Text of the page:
And the person that takes the time to research and build their own tiny home should feel proud of their accomplishment as well. And that does not mean ridiculing someone that chooses to “hire” it done for them. It is like belonging to a click in grade school, so passe! All the people that chose to downsize should be proud of their accomplishment.
Some people choose to invest a year or two of their time in sweat equity of their tiny home and another would rather have that time to do what they love to do. Neither one is wrong and have their reasons for how they built their tiny as well as what materials they chose.
In Peru, they use mud, straw, and whatever material they can salvage for their homes. And much has not changed in the last 1000 years. And we also learned that people often think the same. Just as THOW’s are built here to avoid codes and property taxes by some, the homes in Peru are never quite done; windows missing, 2nd floor expansion underway, an addition in progress. Their reason for never finishing their home is that they are taxed at a much lower rate, if even not at all!
While we like designing and building our own tiny houses and cabins, we also will build other designs with plans provided by the customer. A customer requested we build a model similar to the Traveler and then made some changes to the plan set, which we incorporated into their new tiny house.
Some of the changes we made:
- Redesigned the trailer for increased GVW
- Smugglers storage
- Fresh water tank with pump
- 2 Grey water tanks
- 750 WATT solar system
- LEED recessed light above door
- Switched exterior outlet by door
- Drawers in toe kicks of cabinets
- Closed cell spray foam insulation
- Smoke and propane detectors
Some of the pictures of the build;
Check out the news feed on AOL. It has the HGTV program without commercials of Nicki and the Ravenlore Tiny House.
Tiny House Giant filmed a video of the Ravenlore. Enjoy this tiny house tour with Nicki The Firefighter from Savannah.
Going small doesn’t mean you can’t also go bold.
The Ravenlore, Nicki the Firefighter, and Tiny House Giant Journey made Good Housekeeping the 2nd week in January, 2015.
Here is an except;
What do you get when you smush together Victorian painted-lady style and minimalist living? This seriously adorable home from Tiny Green Cabins. Its candy-colored siding, trim, and roof just might make it the coolest tiny house we’ve ever seen.
But the home’s rainbow exterior isn’t the only surprising thing about it. A lap around the inside reveals a shocking amount of amenities artfully crammed into the 176-square-foot-space. A relatively large closet, clever hidden storage, a desk space, and a light-flooded kitchen offer the home full-size function in the small space. Still, we’re pretty sure it’s the pastel paint that will always make the owner (and passersby!) smile.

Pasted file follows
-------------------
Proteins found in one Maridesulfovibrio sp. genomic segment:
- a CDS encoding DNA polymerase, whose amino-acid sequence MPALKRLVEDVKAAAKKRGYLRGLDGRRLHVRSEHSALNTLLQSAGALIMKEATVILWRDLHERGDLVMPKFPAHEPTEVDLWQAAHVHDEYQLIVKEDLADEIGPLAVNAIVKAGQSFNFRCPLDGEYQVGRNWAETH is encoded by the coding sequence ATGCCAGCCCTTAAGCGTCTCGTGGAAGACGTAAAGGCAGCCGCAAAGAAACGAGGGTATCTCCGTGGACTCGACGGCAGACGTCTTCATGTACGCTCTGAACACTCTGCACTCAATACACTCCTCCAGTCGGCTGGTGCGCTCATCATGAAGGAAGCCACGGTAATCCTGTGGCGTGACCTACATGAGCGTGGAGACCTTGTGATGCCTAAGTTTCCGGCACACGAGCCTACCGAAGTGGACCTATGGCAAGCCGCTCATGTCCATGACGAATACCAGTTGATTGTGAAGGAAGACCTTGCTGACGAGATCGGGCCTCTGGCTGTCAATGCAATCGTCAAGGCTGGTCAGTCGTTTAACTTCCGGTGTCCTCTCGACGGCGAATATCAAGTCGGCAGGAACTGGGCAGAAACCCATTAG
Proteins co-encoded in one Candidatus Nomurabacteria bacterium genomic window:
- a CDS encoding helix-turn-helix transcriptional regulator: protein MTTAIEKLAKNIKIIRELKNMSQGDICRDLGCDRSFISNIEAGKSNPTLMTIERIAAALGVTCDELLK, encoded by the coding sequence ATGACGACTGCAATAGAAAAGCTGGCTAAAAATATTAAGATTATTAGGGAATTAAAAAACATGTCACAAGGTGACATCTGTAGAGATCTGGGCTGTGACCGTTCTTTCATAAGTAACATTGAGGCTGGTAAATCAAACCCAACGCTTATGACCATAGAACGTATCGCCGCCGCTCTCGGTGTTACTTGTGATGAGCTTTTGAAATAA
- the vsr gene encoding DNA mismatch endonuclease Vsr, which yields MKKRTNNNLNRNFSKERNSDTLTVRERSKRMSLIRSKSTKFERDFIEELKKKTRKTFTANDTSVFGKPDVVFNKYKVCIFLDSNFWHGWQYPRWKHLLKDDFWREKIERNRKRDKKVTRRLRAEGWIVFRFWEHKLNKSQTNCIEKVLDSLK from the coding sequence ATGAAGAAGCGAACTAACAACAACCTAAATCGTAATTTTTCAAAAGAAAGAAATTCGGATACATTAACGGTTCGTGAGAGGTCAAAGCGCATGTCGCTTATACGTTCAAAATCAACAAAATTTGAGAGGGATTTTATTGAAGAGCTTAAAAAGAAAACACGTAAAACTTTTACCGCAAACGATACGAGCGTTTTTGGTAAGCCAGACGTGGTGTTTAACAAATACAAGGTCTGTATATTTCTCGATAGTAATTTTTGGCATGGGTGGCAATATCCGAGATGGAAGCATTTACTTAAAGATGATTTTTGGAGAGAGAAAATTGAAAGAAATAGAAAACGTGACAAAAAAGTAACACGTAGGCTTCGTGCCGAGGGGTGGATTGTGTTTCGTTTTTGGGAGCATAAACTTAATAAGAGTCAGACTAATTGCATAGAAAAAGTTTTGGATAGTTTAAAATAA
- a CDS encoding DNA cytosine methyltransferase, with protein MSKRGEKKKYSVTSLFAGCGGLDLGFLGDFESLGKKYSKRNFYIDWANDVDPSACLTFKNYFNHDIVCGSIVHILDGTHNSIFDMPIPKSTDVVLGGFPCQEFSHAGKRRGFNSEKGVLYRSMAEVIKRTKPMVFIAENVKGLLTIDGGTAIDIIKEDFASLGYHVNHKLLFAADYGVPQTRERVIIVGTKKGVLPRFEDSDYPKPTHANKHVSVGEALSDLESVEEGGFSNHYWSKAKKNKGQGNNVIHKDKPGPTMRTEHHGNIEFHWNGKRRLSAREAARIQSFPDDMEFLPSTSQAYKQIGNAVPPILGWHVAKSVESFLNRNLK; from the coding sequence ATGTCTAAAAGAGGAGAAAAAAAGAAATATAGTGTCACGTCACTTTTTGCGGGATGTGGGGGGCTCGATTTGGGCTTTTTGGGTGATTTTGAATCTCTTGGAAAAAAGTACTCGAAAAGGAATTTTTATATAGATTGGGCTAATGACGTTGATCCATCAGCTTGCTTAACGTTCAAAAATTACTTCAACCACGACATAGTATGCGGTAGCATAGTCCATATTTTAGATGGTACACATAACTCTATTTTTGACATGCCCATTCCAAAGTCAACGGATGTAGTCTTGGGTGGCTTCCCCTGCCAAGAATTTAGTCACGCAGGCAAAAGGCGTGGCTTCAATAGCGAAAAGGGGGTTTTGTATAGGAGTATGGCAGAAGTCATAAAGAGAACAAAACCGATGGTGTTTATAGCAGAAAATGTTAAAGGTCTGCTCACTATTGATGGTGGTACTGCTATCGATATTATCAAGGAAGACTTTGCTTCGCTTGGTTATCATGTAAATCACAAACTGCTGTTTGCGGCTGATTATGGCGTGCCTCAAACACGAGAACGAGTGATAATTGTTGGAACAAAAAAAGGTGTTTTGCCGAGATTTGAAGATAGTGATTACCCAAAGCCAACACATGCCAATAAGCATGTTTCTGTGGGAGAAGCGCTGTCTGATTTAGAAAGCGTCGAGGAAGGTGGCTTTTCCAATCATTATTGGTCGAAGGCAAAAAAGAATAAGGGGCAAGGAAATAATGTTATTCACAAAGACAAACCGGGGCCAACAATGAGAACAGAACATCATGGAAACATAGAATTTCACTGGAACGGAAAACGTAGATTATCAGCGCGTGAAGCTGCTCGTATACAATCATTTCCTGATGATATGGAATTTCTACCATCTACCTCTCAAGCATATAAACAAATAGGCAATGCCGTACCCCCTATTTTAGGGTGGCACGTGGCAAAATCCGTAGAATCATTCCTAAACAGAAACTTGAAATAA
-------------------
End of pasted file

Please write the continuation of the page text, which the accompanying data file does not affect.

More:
To read more click here: Good Housekeeping
In early May, we received a phone call from Nicki the Fire Fighter who lives in Savannah, Georgia. She had fallen in love with the Ravenlore tiny house and wanted to start the process rolling for purchasing it along with some changes. The list included eliminating the sleeping nook for a larger kitchen, adding a sink to the bathroom, and taking advantage of a sale we were holding, “Buy a Wildflower, Ravenlore, or Prairie Rose and get a 600 watt solar package for 2000 off” and could she select the paint colors. She loved the Carpenter Gothic architectural details of the Ravenlore tiny house and wanted it to “look like the Easter Bunny threw up all over it.”
Nicki is a firefighter, paramedic, and 1st responder in the Savannah, Georgia area and is passionate about life and her career. Some of her activities include kayaking, surfing, bike riding and exploring new places.
She also likes to runs marathons……in full gear.
After which we finished the tiny house and the Ravenlore left for Savannah, Georgia and Tiny House Giant Journey filmed it as the courier was backing it into place for an open house that Nicki the firefighter had scheduled so all of her friends could see her new home. He even caught the jets overhead as he used hand signals to direct the driver. Pretty cool video and click the link below.
Or Living Healthy
Guest post by Corinne from mychemicalfreehouse.blogspot.
Now that you have a green home to call your own, you want to make sure the furniture you bring in is not contributing VOCs or toxic particles. Finish off your non-toxic abode with healthy furnishings:
The most important item inside you house is your mattress because of how much time spent we spend in bed as well as your proximity to the substances that they offgas. Try to avoid toxic materials like polyurethane, synthetic latex and flame retardants.
IKEA’s Sultan Heggedal is the most accessible option for someone that is not extremely sensitive. It uses mostly natural materials with 15% synthetic latex. It does not contain flame retardants. The cost is $900 For a queen.